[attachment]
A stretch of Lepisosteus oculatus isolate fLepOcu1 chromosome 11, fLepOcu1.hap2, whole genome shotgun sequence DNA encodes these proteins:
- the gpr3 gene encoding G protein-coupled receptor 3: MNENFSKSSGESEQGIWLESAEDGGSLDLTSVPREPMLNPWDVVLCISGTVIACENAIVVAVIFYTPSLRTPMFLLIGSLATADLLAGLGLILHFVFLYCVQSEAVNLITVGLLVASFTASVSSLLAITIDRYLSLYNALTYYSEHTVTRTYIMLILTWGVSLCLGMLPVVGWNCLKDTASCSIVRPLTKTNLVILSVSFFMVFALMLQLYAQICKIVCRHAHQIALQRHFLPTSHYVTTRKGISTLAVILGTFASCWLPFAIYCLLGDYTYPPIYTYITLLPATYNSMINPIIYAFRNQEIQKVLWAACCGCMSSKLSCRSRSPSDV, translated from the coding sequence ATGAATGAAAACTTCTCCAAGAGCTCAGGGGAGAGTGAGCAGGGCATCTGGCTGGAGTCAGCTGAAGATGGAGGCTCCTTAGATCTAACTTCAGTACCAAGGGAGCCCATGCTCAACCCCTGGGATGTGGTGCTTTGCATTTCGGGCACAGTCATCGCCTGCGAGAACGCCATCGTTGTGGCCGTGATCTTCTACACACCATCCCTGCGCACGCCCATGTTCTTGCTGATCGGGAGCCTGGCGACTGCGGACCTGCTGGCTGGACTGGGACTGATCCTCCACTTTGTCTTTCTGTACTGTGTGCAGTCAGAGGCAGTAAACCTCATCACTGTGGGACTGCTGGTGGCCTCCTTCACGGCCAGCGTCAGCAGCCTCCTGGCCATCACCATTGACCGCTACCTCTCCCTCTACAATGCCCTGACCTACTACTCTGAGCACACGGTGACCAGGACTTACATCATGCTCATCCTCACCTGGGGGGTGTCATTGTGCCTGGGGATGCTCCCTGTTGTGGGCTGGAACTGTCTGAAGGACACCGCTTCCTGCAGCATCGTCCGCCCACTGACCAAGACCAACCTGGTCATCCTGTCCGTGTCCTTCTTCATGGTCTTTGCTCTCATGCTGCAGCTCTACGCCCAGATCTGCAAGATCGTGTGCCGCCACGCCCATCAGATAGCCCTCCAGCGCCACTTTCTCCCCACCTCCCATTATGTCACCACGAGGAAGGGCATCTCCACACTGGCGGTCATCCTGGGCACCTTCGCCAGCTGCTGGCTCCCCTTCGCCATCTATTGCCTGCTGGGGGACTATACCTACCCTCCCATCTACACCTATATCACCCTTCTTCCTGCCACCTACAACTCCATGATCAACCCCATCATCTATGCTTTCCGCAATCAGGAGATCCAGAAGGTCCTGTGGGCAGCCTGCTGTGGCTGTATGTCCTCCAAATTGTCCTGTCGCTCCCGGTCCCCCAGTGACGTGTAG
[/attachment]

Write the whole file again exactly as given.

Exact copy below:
A stretch of Lepisosteus oculatus isolate fLepOcu1 chromosome 11, fLepOcu1.hap2, whole genome shotgun sequence DNA encodes these proteins:
- the gpr3 gene encoding G protein-coupled receptor 3: MNENFSKSSGESEQGIWLESAEDGGSLDLTSVPREPMLNPWDVVLCISGTVIACENAIVVAVIFYTPSLRTPMFLLIGSLATADLLAGLGLILHFVFLYCVQSEAVNLITVGLLVASFTASVSSLLAITIDRYLSLYNALTYYSEHTVTRTYIMLILTWGVSLCLGMLPVVGWNCLKDTASCSIVRPLTKTNLVILSVSFFMVFALMLQLYAQICKIVCRHAHQIALQRHFLPTSHYVTTRKGISTLAVILGTFASCWLPFAIYCLLGDYTYPPIYTYITLLPATYNSMINPIIYAFRNQEIQKVLWAACCGCMSSKLSCRSRSPSDV, translated from the coding sequence ATGAATGAAAACTTCTCCAAGAGCTCAGGGGAGAGTGAGCAGGGCATCTGGCTGGAGTCAGCTGAAGATGGAGGCTCCTTAGATCTAACTTCAGTACCAAGGGAGCCCATGCTCAACCCCTGGGATGTGGTGCTTTGCATTTCGGGCACAGTCATCGCCTGCGAGAACGCCATCGTTGTGGCCGTGATCTTCTACACACCATCCCTGCGCACGCCCATGTTCTTGCTGATCGGGAGCCTGGCGACTGCGGACCTGCTGGCTGGACTGGGACTGATCCTCCACTTTGTCTTTCTGTACTGTGTGCAGTCAGAGGCAGTAAACCTCATCACTGTGGGACTGCTGGTGGCCTCCTTCACGGCCAGCGTCAGCAGCCTCCTGGCCATCACCATTGACCGCTACCTCTCCCTCTACAATGCCCTGACCTACTACTCTGAGCACACGGTGACCAGGACTTACATCATGCTCATCCTCACCTGGGGGGTGTCATTGTGCCTGGGGATGCTCCCTGTTGTGGGCTGGAACTGTCTGAAGGACACCGCTTCCTGCAGCATCGTCCGCCCACTGACCAAGACCAACCTGGTCATCCTGTCCGTGTCCTTCTTCATGGTCTTTGCTCTCATGCTGCAGCTCTACGCCCAGATCTGCAAGATCGTGTGCCGCCACGCCCATCAGATAGCCCTCCAGCGCCACTTTCTCCCCACCTCCCATTATGTCACCACGAGGAAGGGCATCTCCACACTGGCGGTCATCCTGGGCACCTTCGCCAGCTGCTGGCTCCCCTTCGCCATCTATTGCCTGCTGGGGGACTATACCTACCCTCCCATCTACACCTATATCACCCTTCTTCCTGCCACCTACAACTCCATGATCAACCCCATCATCTATGCTTTCCGCAATCAGGAGATCCAGAAGGTCCTGTGGGCAGCCTGCTGTGGCTGTATGTCCTCCAAATTGTCCTGTCGCTCCCGGTCCCCCAGTGACGTGTAG